These two obviously go hand in hand – the more you can reduce your actual fuel consumption, the higher the figure for your miles per gallon of fuel used will be. So what can you do to reduce your consumption? Other than simply reducing your mileage, which in most cases is not an option, what can you do?
Here are some ideas and hints for saving money while driving.
Does your car really need supreme/premium/V Power fuel?
Premium fuel does come with its benefits, but only really noticeably in the right type of engine. Basically most modern cars are manufactured to be able to work perfectly well with lower octane fuel – and indeed there is very little advantage when using premium fuels instead. High performance engines will get a distinct advantage and the difference will be noticeable when using the higher octane, premium fuels – so which is your car? If it is more Fiesta than Ferrari, then save a bundle on fuel and just take the standard option.
Driving Aggressively Vs Driving Conservatively
I considered naming this section ‘Driving assertively’ instead of aggressively, so as to not be too controversial, but for the purpose of this topic aggressively does work better… So anyway, basically aggressive driving and aggressive starts will use a LOT more fuel than taking a more relaxed approach. Tearing away from the lights (within legal limits, obviously) might be great fun, but it will dump a whole load of fuel into your engine and burn it very quickly. Equally, most cars are geared for steady motorway driving at the top end – Consider the revolutions per minute to be your guide – the lower the RPM, the less work the engine has to do. Typically, a car driving at 75 miles per hour (which is very naughty and highly illegal, A1 Clutches does not condone this conduct unless on a track or the autobahn) will use 13% more fuel than a car driving at 65mph – Over the same distance! Drop the speed to 55mph and sit in the slow lane with the lorries and this economy increases to a saving of 25% – imagine using one quarter less fuel, just by taking your time a little more. A key factor here is the air that a car has to cut through while driving. At 70mph there is significantly more air to push out of the way than at 55mph.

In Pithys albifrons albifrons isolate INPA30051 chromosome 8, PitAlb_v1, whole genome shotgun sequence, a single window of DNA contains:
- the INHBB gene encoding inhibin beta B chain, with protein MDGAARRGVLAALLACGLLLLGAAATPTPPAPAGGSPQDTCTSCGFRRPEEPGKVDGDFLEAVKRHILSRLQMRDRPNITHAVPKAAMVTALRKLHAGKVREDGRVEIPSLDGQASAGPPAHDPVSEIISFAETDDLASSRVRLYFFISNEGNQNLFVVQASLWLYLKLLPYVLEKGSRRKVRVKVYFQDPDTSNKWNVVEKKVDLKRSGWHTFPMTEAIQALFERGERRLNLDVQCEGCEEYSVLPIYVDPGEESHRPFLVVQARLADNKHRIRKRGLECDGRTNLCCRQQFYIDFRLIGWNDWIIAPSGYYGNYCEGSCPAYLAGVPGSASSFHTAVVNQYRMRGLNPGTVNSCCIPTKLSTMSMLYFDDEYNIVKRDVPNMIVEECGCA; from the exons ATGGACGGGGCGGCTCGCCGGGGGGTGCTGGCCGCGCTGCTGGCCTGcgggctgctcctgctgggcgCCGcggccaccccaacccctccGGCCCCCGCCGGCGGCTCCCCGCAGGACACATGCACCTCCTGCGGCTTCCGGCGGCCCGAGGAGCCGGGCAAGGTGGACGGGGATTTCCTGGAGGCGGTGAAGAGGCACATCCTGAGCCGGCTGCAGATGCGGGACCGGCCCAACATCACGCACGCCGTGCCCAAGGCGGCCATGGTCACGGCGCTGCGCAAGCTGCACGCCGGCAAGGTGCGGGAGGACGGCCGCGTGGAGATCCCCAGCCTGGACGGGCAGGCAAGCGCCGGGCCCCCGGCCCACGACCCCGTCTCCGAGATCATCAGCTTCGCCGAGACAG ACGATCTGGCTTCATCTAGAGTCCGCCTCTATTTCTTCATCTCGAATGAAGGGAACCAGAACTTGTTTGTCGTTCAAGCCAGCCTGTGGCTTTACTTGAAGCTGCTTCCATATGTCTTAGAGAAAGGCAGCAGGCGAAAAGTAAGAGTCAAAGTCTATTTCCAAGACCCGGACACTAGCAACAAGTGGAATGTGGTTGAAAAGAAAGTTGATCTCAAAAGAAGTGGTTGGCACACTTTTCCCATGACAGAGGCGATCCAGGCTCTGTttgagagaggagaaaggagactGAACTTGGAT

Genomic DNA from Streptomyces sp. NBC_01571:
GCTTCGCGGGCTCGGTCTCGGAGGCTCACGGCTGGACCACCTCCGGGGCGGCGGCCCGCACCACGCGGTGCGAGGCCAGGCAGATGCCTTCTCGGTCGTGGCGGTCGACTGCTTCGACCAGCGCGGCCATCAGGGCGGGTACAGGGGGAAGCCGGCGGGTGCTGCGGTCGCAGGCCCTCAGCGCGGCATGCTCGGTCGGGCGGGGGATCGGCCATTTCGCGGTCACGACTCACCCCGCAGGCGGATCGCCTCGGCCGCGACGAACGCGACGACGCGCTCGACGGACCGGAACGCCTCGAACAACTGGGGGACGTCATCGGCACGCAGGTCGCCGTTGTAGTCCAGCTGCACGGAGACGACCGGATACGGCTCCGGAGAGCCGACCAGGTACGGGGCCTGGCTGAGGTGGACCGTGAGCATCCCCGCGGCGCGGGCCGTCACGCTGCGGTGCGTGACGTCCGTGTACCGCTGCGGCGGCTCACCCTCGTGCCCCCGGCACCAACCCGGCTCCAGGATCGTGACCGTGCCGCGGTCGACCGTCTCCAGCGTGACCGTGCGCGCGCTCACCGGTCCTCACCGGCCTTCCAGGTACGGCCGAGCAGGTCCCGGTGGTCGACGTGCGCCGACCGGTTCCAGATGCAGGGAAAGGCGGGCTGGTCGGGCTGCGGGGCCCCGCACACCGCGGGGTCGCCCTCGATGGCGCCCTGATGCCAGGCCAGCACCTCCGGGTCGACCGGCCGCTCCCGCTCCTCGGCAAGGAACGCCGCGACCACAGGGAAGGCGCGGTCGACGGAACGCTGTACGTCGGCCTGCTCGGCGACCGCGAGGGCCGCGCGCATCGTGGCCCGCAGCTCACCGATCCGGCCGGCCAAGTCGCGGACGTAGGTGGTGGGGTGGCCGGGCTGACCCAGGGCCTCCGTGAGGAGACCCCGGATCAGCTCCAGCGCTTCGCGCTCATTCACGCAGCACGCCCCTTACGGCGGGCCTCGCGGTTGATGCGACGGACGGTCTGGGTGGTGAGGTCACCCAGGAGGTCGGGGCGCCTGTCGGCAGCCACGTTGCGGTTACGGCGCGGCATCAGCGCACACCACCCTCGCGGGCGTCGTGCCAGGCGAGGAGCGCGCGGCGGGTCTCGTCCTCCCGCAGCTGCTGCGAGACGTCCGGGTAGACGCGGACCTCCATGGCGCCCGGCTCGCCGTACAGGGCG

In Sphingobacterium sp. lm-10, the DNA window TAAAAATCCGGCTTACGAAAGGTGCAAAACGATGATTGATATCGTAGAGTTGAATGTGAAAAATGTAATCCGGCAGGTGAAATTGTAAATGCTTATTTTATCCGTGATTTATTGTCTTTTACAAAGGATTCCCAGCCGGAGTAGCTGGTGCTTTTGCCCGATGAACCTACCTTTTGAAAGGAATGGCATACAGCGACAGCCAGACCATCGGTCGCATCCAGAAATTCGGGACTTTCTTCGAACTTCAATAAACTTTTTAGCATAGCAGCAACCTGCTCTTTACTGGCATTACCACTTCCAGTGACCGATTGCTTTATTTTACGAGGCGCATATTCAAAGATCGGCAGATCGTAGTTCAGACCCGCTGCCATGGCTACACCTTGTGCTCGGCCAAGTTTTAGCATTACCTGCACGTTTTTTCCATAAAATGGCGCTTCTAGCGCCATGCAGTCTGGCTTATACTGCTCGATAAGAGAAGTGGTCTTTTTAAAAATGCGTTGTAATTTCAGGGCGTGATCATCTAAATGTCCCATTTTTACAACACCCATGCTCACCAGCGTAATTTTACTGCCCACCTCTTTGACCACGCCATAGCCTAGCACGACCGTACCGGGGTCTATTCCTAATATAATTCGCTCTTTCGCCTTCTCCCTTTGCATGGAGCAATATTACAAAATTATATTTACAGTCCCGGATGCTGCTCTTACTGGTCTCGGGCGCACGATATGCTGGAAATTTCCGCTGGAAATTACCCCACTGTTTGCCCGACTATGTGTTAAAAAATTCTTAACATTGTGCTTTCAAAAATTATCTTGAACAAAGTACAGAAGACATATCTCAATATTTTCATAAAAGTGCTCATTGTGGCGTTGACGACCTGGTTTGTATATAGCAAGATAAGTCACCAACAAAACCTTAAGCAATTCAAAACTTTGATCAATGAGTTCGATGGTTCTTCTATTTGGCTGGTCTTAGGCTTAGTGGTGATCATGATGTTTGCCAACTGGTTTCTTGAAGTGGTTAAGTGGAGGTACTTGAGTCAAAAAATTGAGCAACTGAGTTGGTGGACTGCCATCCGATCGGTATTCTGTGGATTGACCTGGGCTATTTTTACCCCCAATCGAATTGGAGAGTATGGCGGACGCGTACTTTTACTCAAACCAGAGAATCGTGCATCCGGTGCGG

Air Conditioning and Open Windows
Open windows will reduce your the aerodynamics of your car, increasing your wind resistance (or drag), making the car have to work harder to hit the same speeds as it would if the windows were closed. This is pretty simple to understand – so pick between the comfort of a nice breeze and your fuel economy.
“It’s OK!” I hear you say, “I’ll just put the air conditioning on!” – Bravo, this solves everything, right? Wrong. At even medium speeds – so around town speeds of 30mph for instance, the fuel efficiency hit from using your air con at half capacity could be as high as 10%. So you use an extra tenth worth of fuel, just for the pleasure of having your air-con up half way.
Nobody wants to travel in a sweaty box though, correct? The tip for reducing your consumption, if you have no choice but to use one of these options is this:
Use your air-con on a low setting while driving at motorway speeds, after a couple of minutes you won’t notice that it isn’t on high and the car will be nice and cool. When driving around town however, open your windows to let a breeze run through. This will save you fuel as the impact of the increased drag is less dramatic at lower speeds.
Extra Wind Resistance and Weight
While I have your attention focused on wind resistance, and how important it is to fuel efficiency, I would ask you to consider the fact that extra wind resistance = lower economy – therefore any extra bits on your car – like a roof rack, or a bike rack – can lower your fuel efficiency… CONSIDERABLY.
Wherever possible, carry baggage or bikes inside the car – or in the case of bikes on a rack at the back of the car rather than on the roof. Equally, don’t leave your roof rack on after you have finished using it in the cases where using it is unavoidable. Object such as this on your roof car, staggeringly, reduce your efficiency by up to 50%.
Just as you shouldn’t leave the racking on if you are not using it, why are you keeping that set of golf clubs in the boot of your car between rounds? Any excess weight that can be removed from the car should be to ensure you achieve the maximum possible efficiency.
Maintain your vehicle properly
OK, so we have had all of the practical things you can do whilst driving to increase your efficiency, but one of the most important things you should do to make sure your squeeze every last penny out of that ever increasingly expensive fuel is to maintain your vehicle efficiency.
This means paying extra care and attention to areas such as the fluids, the filters, the tyre pressures, the type of tyre fitted to your car – all tyres will have specific gradings for noise, efficiency and braking on wet roads. Without sacrificing the other two metrics (particularly the braking in the wet performance) try to get the most fuel efficient tyres for your vehicle.
A properly maintained and serviced car will always be more efficient than one that isn’t – that’s a simple fact – so call A1 Clutches today if your car is in need of some TLC and get saving money on your fuel bills – just remember no driving like Lewis Hamilton away from the lights!